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The guilty verdict: What’s next

The significance of the Derek Chauvin verdict and this moment will be analyzed for years. One thing that is certain is that a guilty verdict does not solve Minnesota’s underlying problems.

A local resident stands at the "Say Their Names" cemetery on the day of the guilty verdict in the trial of former Minneapolis police officer Derek Chauvin, at George Floyd Square in Minneapolis.
A local resident stands at the "Say Their Names" cemetery on the day of the guilty verdict in the trial of former Minneapolis police officer Derek Chauvin, at George Floyd Square in Minneapolis.
REUTERS/Carlos Barria

Minnesotans heard a global sigh of relief when the guilty verdicts were announced in the Derek Chauvin trial. Throughout the trial the world’s eyes have been glued to the Minneapolis courtroom where, for the first time in the state’s history, a white police officer stood trial for murdering a Black man in his custody. That global media outlets were on hand when police shot and killed two more men in separate incidents in Twin Cities suburbs during the few weeks the trial was pending is telling.

Over the past year, Minnesota’s longstanding failures have been laid bare to the world. Even “Saturday Night Live” opened with an all-too-accurate commentary on white Minnesotans’ blindness to racial injustice and misplaced fidelity to the narrative of Minnesota nice.

The significance of this verdict and this moment will be analyzed for years. One thing that is certain is that a guilty verdict does not solve Minnesota’s underlying problems. When attention inevitably turns to another crisis, Minnesota will be left to decide whether it has the wherewithal and political will to confront systemic racism and white supremacy and dismantle them.

No one has all the answers. But a focus on our common humanity and a commitment to fundamental human rights principles is a good place to start. The preamble to the Universal Declaration of Human Rights recognizes that “the inherent dignity and the equal and inalienable rights of all members of the human family is the foundation of freedom, justice and peace in the world.” It also recognizes that the disregard and contempt for human rights have resulted in “barbarous acts which have outraged the conscience of mankind.” Every core international human rights treaty prohibits discrimination based on race, religion, sex and other important categories.

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The first, most obvious step is to ensure that the laws governing police use of force in Minnesota align with internationally accepted human rights standards. Minnesota is not alone in falling short of the international standards, but it can be a leader by adopting policies that were expressly designed to counter violence and oppression experienced by civilians at the hands of the state.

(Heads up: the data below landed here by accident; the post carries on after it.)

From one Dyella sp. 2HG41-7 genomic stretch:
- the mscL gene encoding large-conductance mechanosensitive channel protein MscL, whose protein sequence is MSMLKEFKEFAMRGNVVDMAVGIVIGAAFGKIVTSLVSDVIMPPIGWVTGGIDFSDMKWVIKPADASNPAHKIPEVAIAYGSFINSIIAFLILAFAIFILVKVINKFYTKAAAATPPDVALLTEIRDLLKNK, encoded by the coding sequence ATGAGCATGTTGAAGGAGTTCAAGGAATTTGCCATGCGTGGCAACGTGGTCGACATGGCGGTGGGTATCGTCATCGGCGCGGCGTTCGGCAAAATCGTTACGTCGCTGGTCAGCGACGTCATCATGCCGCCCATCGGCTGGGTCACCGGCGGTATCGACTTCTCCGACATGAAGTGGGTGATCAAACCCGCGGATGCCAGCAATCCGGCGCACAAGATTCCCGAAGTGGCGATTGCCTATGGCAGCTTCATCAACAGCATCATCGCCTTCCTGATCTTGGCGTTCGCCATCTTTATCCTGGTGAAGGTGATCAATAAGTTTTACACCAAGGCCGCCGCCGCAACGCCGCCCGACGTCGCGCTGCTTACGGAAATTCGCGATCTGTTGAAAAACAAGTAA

Another important step is to address the racial disparities resulting from historic and continued discrimination: discrimination in employment, in housing, in health care, indeed, in every sector of life. We have known – and tolerated – for years a disparity gap between white and Black Minnesotans that is among the largest in the country in nearly every indicator. For instance, while poverty affects people of all races, the disparities between white and Black Minnesotans is breathtaking: 7% of white Minnesotans lives in poverty, while 32% of Black Minnesotans lives in poverty.

Robin Phillips
Robin Phillips
Disadvantages exist for a Black person at every stage of life, even before their first breath. Between the years 2007 and 2018, the rates and prevalence of risk-factors for pregnancy increased among racial minority populations, contributing to disparate racial differences in neonatal mortality. African American babies have higher rates of infant mortality, more than double that of white babies (Black babies = 10.8/1,000 births v. white babies = 4.6/1,000 births), and these rates have continued to rise, according to recent trends. If Black children survive into adulthood, the number of health disparities and resulting deaths are nearly incalculable, as we’ve seen during the COVID-19 pandemic. With food deserts and inequitable living conditions, many communities of color do not have the ability to live in homes or areas that promote health. In fact, studies have shown that there are racial disparities in the number of children who have been exposed to lead poisoning in the paint of urban homes.

These disparities reflect entrenched systemic racism, including the failure to provide equal access to education, health care, and housing. The good news is that Minnesota is equipped to succeed in this struggle. We have resources and the infrastructure for a strong social safety net. We have world-class health care facilities, world-class academic institutions and data to define the problems accurately. And we have powerful community leaders in the movement for racial justice who know what is needed.

Real progress will require the political will to dismantle the laws and policies, the procedures and practices that constitute the “system” of racism so entrenched in Minnesotans’ lives. It will take vigilance, accountability and a willingness to change.

Robin Phillips is the executive director of The Advocates for Human Rights.

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